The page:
Here is yet another lengthy subtitle. As if that's not enough, this book also includes two forewords and an afterword. It all adds up to a lot of text on the front cover. At least the designer used small letters.
I bought this book a year ago at After-words. I wasn't sure I wanted it; I must have been in an "I have to buy something" mood that night. Later I regretted the purchase and doubted that I would read it. But throughout August, whenever I was looking for the next football book to read, I would read a random page from The Code and want to read more.* I decided to wait a while because I had started the month with NFL Unplugged and there's some overlap in subject matter. It turned out to be a good way to finish football month.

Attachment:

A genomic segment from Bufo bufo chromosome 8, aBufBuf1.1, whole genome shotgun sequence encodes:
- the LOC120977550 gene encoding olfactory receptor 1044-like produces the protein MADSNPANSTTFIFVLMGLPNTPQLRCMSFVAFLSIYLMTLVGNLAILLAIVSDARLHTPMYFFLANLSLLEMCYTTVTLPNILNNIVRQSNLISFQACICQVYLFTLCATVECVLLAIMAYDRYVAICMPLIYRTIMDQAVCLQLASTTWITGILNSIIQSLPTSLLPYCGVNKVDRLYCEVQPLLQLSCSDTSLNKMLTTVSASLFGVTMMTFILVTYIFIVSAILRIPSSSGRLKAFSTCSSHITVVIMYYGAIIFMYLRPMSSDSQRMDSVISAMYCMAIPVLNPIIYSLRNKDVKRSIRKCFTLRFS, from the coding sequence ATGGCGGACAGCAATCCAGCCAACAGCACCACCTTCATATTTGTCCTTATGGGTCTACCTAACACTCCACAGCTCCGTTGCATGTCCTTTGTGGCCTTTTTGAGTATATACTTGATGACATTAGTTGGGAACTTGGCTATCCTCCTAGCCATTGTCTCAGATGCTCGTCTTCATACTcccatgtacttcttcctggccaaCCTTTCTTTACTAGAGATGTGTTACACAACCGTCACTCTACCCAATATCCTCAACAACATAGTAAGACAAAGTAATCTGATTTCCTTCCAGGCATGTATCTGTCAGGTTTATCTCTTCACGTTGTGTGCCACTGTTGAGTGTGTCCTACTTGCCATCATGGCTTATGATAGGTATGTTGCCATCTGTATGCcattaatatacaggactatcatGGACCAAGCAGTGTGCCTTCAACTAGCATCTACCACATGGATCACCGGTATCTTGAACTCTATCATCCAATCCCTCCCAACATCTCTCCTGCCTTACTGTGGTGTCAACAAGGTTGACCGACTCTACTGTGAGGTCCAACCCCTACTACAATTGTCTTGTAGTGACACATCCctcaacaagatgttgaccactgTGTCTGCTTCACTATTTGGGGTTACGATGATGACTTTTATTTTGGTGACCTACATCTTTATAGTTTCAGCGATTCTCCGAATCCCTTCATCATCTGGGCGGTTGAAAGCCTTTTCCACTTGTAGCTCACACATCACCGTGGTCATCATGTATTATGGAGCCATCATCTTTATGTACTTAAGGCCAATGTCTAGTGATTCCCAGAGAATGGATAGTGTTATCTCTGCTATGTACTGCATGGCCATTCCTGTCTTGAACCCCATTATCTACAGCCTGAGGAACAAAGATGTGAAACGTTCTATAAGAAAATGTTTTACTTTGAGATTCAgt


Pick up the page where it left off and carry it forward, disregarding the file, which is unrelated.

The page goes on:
I like The Code more than NFL Unplugged. It seems better organized, and Bernstein's writing is more engaging (I had to plod through parts of NFL Unplugged). For the most part, he lets the players and coaches (most if not all retired) speak for themselves, plugging their tales and comments into a narrative. I like it when an author stays out of the way of the story.
Copyediting note: At least twice, Bernstein used the word venerable when he clearly meant veritable. That's one I've never seen before.
* This is often how I decide which book to read next. Just flip to a page, read a little, and if it's interesting, read the whole book. Except I can be indecisive, in which case I pile up a few possibilities and read random pages from each until I decide on one. And no, I have never read two entire books that way trying to choose between them!